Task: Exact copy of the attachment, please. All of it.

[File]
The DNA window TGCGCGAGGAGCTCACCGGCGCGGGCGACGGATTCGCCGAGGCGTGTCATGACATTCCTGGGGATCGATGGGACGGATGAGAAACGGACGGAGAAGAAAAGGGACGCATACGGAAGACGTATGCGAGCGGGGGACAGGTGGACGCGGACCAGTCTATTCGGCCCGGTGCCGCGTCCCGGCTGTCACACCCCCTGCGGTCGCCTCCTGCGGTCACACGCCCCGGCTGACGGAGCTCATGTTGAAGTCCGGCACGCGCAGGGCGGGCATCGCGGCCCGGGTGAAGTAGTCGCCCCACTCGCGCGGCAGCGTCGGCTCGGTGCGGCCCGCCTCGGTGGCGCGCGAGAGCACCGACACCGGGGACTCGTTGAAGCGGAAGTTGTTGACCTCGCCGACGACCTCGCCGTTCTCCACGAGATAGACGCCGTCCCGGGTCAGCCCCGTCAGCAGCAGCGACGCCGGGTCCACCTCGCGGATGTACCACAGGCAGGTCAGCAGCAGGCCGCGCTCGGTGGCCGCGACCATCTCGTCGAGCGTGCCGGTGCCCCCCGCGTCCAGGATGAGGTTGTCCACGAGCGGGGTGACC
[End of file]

The DNA window TGCGCGAGGAGCTCACCGGCGCGGGCGACGGATTCGCCGAGGCGTGTCATGACATTCCTGGGGATCGATGGGACGGATGAGAAACGGACGGAGAAGAAAAGGGACGCATACGGAAGACGTATGCGAGCGGGGGACAGGTGGACGCGGACCAGTCTATTCGGCCCGGTGCCGCGTCCCGGCTGTCACACCCCCTGCGGTCGCCTCCTGCGGTCACACGCCCCGGCTGACGGAGCTCATGTTGAAGTCCGGCACGCGCAGGGCGGGCATCGCGGCCCGGGTGAAGTAGTCGCCCCACTCGCGCGGCAGCGTCGGCTCGGTGCGGCCCGCCTCGGTGGCGCGCGAGAGCACCGACACCGGGGACTCGTTGAAGCGGAAGTTGTTGACCTCGCCGACGACCTCGCCGTTCTCCACGAGATAGACGCCGTCCCGGGTCAGCCCCGTCAGCAGCAGCGACGCCGGGTCCACCTCGCGGATGTACCACAGGCAGGTCAGCAGCAGGCCGCGCTCGGTGGCCGCGACCATCTCGTCGAGCGTGCCGGTGCCCCCCGCGTCCAGGATGAGGTTGTCCACGAGCGGGGTGACC